Chris Dziadul looks at a significant day for CEE
Two unrelated though highly significant developments will take place today (August 31) in Central and East Europe (CEE). In the Czech Republic, the transition to digital broadcasting will finally get under way when Domazlice near the German border becomes the first part of the country to switch off its analogue transmitters. Meanwhile in neighbouring Poland, TVN will become the first broadcaster – not just in the country, but the region as a whole – to begin transmitting in HD.
The European digital switchover target of 2012 increasingly appears to be more of a guideline than something set in stone. While The Netherlands and Luxembourg have already made the move and Finland and Sweden will soon follow, other countries (such as Romania, for instance) have barely taken the first steps. Poland, though by no means a laggard in other areas, has already put its own switch off date back to 2014.
For the Czech Republic, the introduction of digital terrestrial services has been something of a saga punctuated by an unwelcome and still unresolved dispute over the award of digital TV licences. However, unlike most other countries in the region, with perhaps the exception of Estonia and Lithuania, it has made real progress. Two DTT multiplexes are up and running, with viewers in Prague, Brno, Ostrava and of course Domazlice offered what will soon hopefully be a growing number of channels.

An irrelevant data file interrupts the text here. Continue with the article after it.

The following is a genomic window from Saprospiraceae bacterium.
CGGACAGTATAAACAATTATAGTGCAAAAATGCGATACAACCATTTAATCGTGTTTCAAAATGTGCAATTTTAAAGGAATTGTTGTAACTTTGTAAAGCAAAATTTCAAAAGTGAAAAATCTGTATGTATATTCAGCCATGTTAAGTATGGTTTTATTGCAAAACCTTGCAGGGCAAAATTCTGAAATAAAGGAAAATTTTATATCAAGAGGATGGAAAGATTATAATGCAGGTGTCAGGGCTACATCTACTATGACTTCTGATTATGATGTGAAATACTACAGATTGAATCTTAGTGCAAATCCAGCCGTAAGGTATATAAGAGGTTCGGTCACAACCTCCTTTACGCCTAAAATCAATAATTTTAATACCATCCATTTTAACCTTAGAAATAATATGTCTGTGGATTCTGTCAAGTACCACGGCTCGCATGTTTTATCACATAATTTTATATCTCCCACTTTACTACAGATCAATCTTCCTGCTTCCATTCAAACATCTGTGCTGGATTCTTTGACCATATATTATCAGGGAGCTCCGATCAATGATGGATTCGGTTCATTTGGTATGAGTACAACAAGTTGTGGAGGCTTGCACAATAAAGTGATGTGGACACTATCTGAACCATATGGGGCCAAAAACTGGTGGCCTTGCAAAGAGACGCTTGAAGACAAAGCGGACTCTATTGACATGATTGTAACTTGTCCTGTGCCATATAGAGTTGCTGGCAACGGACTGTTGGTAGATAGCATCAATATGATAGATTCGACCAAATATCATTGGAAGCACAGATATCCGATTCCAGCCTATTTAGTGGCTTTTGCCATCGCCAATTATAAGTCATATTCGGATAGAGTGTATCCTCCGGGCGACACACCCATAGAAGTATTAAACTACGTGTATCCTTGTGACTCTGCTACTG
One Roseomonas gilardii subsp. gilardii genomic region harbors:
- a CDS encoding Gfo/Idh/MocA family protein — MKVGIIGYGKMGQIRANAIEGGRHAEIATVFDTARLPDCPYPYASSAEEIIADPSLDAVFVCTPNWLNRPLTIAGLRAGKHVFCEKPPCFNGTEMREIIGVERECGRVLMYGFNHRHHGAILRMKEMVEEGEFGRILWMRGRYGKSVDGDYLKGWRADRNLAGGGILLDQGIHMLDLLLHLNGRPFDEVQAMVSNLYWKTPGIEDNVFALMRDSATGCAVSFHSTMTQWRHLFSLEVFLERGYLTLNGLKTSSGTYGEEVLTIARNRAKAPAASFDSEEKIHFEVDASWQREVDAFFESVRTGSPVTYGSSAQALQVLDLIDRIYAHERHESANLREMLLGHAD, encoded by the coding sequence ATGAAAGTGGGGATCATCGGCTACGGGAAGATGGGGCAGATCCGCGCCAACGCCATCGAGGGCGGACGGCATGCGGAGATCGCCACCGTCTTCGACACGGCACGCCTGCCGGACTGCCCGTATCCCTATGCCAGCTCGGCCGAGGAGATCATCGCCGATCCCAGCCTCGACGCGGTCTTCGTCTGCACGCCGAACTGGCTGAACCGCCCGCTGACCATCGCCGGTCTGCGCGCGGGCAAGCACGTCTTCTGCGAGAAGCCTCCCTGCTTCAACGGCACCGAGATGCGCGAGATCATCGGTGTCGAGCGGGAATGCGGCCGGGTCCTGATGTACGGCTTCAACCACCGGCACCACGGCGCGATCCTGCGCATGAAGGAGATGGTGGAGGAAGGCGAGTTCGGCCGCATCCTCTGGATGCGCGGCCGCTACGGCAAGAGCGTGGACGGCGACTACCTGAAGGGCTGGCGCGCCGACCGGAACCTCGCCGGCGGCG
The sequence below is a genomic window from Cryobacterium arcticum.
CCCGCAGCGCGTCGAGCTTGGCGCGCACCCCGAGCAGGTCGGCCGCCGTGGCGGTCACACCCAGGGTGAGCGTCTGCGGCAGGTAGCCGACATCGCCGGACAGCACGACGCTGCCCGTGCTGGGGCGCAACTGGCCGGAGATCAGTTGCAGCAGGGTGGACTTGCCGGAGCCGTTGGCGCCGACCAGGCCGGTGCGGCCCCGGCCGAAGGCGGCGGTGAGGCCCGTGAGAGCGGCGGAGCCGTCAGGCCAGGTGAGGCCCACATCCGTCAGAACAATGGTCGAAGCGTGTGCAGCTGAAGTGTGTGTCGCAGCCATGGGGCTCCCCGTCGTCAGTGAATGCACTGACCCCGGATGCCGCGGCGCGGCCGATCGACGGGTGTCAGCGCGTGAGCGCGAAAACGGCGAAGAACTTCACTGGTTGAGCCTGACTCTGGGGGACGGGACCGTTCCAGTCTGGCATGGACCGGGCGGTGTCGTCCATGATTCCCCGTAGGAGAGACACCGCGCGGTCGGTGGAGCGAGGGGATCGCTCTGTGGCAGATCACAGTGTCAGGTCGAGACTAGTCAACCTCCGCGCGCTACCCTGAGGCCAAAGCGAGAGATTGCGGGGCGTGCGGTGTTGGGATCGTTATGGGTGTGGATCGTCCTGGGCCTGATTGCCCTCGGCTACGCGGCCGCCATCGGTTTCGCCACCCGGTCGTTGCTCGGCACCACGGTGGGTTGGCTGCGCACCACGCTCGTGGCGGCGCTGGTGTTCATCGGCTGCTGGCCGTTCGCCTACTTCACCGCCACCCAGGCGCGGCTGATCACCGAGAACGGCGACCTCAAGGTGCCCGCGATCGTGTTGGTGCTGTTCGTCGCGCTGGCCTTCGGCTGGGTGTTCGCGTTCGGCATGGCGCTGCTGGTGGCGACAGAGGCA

TV Nova, it has to be said, has played an important role in the first stages of the transition process despite its dispute with the regulators over digital licences. Besides financing an information campaign, it has contributed CZK1.5 million (€54,243) towards the cost of set-top boxes.
Poland, on the other hand, appears to have taken on the role of regional prime mover in the introduction of HD services. The DTH platform n was the first operation in CEE to offer programming in the format when it made its debut a year ago, and now its sister service, the national commercial broadcaster TVN, is itself starting HD transmissions. Polsat and TVP are soon likely to follow, and by this time next year we can confidently expect most of the country’s leading terrestrial stations, cable operators, DTH services and IPTV platforms to be offering at least some of their programming in HD.
Summer certainly seems to ending on a high note, at least in the Czech Republic and Poland.